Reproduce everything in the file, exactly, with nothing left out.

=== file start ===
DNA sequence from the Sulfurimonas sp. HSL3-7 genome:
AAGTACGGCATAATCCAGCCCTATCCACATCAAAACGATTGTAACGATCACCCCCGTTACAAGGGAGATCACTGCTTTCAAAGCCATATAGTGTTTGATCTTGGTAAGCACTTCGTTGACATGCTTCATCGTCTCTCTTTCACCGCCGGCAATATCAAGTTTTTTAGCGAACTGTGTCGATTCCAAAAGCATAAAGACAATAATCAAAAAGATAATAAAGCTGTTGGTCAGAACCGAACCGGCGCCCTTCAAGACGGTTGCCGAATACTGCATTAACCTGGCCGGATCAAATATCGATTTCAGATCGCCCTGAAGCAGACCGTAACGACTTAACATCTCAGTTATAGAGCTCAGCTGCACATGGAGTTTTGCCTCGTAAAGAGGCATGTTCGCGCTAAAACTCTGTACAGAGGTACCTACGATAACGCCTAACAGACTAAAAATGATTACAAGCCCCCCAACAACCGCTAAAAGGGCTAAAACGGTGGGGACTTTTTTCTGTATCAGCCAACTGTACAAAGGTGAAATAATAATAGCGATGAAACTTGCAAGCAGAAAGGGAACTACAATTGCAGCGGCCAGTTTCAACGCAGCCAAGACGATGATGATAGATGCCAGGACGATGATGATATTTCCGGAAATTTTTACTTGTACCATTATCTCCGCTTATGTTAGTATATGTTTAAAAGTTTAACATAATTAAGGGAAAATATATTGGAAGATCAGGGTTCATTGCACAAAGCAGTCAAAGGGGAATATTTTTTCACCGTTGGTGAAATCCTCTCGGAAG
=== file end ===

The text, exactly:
DNA sequence from the Sulfurimonas sp. HSL3-7 genome:
AAGTACGGCATAATCCAGCCCTATCCACATCAAAACGATTGTAACGATCACCCCCGTTACAAGGGAGATCACTGCTTTCAAAGCCATATAGTGTTTGATCTTGGTAAGCACTTCGTTGACATGCTTCATCGTCTCTCTTTCACCGCCGGCAATATCAAGTTTTTTAGCGAACTGTGTCGATTCCAAAAGCATAAAGACAATAATCAAAAAGATAATAAAGCTGTTGGTCAGAACCGAACCGGCGCCCTTCAAGACGGTTGCCGAATACTGCATTAACCTGGCCGGATCAAATATCGATTTCAGATCGCCCTGAAGCAGACCGTAACGACTTAACATCTCAGTTATAGAGCTCAGCTGCACATGGAGTTTTGCCTCGTAAAGAGGCATGTTCGCGCTAAAACTCTGTACAGAGGTACCTACGATAACGCCTAACAGACTAAAAATGATTACAAGCCCCCCAACAACCGCTAAAAGGGCTAAAACGGTGGGGACTTTTTTCTGTATCAGCCAACTGTACAAAGGTGAAATAATAATAGCGATGAAACTTGCAAGCAGAAAGGGAACTACAATTGCAGCGGCCAGTTTCAACGCAGCCAAGACGATGATGATAGATGCCAGGACGATGATGATATTTCCGGAAATTTTTACTTGTACCATTATCTCCGCTTATGTTAGTATATGTTTAAAAGTTTAACATAATTAAGGGAAAATATATTGGAAGATCAGGGTTCATTGCACAAAGCAGTCAAAGGGGAATATTTTTTCACCGTTGGTGAAATCCTCTCGGAAG